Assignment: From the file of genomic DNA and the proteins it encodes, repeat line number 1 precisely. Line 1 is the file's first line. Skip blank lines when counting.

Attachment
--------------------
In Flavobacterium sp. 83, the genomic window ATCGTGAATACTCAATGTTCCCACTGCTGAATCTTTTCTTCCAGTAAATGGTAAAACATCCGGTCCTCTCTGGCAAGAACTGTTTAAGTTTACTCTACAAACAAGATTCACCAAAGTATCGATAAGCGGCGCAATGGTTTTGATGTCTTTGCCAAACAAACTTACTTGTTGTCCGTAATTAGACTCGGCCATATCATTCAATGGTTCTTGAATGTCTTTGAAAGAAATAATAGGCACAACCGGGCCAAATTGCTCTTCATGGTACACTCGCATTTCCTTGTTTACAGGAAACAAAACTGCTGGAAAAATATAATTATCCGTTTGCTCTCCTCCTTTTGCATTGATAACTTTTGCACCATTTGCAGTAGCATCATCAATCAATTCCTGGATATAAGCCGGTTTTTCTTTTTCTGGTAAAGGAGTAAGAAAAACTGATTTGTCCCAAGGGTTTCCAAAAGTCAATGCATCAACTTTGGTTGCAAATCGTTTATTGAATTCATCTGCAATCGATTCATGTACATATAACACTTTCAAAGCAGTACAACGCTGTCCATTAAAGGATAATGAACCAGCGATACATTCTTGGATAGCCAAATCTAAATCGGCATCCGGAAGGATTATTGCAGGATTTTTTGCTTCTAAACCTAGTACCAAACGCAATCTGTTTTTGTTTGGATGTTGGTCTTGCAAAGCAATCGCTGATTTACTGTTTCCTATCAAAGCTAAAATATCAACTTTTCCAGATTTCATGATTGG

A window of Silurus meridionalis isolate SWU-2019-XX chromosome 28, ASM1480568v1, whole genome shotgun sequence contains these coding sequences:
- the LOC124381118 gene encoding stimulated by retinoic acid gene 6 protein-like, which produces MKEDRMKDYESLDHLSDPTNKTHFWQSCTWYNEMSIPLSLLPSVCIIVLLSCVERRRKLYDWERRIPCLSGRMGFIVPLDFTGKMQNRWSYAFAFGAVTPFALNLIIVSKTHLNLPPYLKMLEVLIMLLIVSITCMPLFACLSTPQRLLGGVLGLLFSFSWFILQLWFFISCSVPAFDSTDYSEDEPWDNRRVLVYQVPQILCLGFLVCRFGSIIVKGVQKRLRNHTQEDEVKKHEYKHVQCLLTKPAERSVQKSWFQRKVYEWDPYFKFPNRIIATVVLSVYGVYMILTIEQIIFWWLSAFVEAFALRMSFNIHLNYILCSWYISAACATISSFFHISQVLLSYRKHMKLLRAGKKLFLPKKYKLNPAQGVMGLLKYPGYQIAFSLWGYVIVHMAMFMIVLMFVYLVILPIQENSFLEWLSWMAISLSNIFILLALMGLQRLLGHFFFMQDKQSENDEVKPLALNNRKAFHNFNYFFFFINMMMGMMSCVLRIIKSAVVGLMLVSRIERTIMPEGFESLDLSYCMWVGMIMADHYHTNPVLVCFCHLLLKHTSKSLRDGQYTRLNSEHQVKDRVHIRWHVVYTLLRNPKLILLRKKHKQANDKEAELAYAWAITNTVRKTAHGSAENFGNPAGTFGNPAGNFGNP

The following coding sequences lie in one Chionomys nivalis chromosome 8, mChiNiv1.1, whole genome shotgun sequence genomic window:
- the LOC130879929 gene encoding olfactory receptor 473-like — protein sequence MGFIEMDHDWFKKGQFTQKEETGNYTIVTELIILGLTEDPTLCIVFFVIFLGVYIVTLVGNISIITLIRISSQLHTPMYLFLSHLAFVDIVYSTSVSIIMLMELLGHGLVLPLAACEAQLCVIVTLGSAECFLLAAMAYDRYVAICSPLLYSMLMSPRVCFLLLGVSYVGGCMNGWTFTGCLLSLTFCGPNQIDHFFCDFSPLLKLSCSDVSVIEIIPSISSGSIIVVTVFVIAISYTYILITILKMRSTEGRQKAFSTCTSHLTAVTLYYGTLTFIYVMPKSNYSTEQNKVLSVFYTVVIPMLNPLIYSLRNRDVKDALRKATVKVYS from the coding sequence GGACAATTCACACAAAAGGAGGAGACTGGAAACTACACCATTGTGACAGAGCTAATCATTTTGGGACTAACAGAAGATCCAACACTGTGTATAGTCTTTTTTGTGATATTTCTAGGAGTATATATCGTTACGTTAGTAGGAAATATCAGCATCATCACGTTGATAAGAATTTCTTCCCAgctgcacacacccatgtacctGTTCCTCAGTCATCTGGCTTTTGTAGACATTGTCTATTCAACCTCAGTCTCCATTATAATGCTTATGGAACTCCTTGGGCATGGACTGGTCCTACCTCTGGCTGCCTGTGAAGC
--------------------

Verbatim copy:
In Flavobacterium sp. 83, the genomic window ATCGTGAATACTCAATGTTCCCACTGCTGAATCTTTTCTTCCAGTAAATGGTAAAACATCCGGTCCTCTCTGGCAAGAACTGTTTAAGTTTACTCTACAAACAAGATTCACCAAAGTATCGATAAGCGGCGCAATGGTTTTGATGTCTTTGCCAAACAAACTTACTTGTTGTCCGTAATTAGACTCGGCCATATCATTCAATGGTTCTTGAATGTCTTTGAAAGAAATAATAGGCACAACCGGGCCAAATTGCTCTTCATGGTACACTCGCATTTCCTTGTTTACAGGAAACAAAACTGCTGGAAAAATATAATTATCCGTTTGCTCTCCTCCTTTTGCATTGATAACTTTTGCACCATTTGCAGTAGCATCATCAATCAATTCCTGGATATAAGCCGGTTTTTCTTTTTCTGGTAAAGGAGTAAGAAAAACTGATTTGTCCCAAGGGTTTCCAAAAGTCAATGCATCAACTTTGGTTGCAAATCGTTTATTGAATTCATCTGCAATCGATTCATGTACATATAACACTTTCAAAGCAGTACAACGCTGTCCATTAAAGGATAATGAACCAGCGATACATTCTTGGATAGCCAAATCTAAATCGGCATCCGGAAGGATTATTGCAGGATTTTTTGCTTCTAAACCTAGTACCAAACGCAATCTGTTTTTGTTTGGATGTTGGTCTTGCAAAGCAATCGCTGATTTACTGTTTCCTATCAAAGCTAAAATATCAACTTTTCCAGATTTCATGATTGG